Sunday, May 26, 2024

Northern stars

Co-operation is the secret to the success of universities in the north of England, says Melanie Butler

Take a look at the three top universities in the rankings. What do they have in common? We have Manchester in first spot, then Sheffield and Edge Hill, which was recently declared Modern University of the Year in The Sunday Times.

All three of them are located in northern England, or ‘the North’, as it is more commonly known. Manchester is east of the Pennine Mountains, as is Edge Hill in nearby Ormskirk, while Sheffield is to the west in the historic county of Yorkshire.

In the same city lies Sheffield Hallam University, one of the UK’s largest and most diverse universities, as well as a stalwart of the Gazette rankings. Meanwhile, in the next-door city to Manchester, is the University of Salford. Both make it into our top university language centres.

In fact, if we add in the universities of Leeds, Teeside and Manchester Metropolitan, all of which appear in our top 100 listing, then an astonishing 73% of all the accredited universities in the region are EL Gazette Centres of Excellence, based on their inspection results.

The region, which runs from north of the Humber estuaries to the border of North Wales and up to Scotland, has long been famous for its universities and, in particular, the way they have always co-operated with each other. This is exemplified by the pathway programmes and English language tests run by NCUK, set up by a consortium of northern universities and now accepted by other universities around the world.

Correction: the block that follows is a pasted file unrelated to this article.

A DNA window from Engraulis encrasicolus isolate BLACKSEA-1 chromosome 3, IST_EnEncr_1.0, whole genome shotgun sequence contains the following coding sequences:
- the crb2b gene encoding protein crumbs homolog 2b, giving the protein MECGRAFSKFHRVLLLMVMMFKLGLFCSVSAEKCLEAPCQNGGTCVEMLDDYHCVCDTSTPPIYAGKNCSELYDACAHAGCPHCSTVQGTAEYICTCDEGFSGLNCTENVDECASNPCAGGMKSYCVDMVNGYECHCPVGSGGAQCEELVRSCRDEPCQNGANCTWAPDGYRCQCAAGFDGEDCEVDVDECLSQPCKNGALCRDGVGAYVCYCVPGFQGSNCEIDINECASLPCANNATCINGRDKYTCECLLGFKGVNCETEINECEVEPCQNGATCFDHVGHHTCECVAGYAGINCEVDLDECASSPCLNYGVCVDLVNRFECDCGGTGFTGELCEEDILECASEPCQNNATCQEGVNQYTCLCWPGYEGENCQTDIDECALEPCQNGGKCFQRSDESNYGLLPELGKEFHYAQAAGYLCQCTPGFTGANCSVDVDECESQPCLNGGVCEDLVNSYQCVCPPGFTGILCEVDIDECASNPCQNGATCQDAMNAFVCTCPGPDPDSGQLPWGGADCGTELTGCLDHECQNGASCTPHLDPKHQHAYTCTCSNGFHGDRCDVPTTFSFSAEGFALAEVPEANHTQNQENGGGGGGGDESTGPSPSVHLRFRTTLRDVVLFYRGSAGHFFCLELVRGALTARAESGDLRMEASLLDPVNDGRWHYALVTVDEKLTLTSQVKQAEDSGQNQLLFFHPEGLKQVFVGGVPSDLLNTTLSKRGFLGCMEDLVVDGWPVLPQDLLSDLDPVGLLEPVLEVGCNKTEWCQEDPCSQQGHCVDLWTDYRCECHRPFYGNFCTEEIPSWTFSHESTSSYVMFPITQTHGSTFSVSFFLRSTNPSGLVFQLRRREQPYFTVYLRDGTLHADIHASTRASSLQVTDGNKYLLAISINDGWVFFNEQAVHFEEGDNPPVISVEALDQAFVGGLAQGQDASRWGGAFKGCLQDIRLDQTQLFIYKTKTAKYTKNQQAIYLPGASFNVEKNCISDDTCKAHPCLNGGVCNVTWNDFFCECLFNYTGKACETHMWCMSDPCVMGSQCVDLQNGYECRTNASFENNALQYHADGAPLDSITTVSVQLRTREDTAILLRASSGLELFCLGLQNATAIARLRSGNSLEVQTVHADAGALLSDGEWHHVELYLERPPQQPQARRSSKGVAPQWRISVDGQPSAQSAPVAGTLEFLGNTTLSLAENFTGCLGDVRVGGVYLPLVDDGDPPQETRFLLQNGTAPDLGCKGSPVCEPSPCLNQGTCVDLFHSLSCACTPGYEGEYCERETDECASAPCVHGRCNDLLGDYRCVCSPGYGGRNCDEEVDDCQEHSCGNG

For over 30 years, many of the region’s universities joined an association, then called English in the North, which included local further education colleges and private language schools. This cross- sectoral cooperation, originally designed to attract students from the tourist hotspots in the south, has grown to create an environment offering ‘English courses for everybody’, where students with a low level of English study in a language school before joining a university pre-sessional course, while others take a foundation year in a local college before starting their undergraduate degree.

It’s perhaps not surprising that co-operation is at the root of the success of the northern universities’ language centres and the development of the region into a premier student destination. After all, in 1844 the Co-operative was founded in a little town called Rochdale in the north of England.

Image courtesy of PHOTO BY SHUTTERSTOCK
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Melanie Butler
Melanie Butler
Melanie started teaching EFL in Iran in 1975. She worked for the BBC World Service, Pearson/Longman and MET magazine before taking over at the Gazette in 1987 and also launching Study Travel magazine. Educated in ten schools in seven countries, she speaks fluent French and Spanish and rather rusty Italian.
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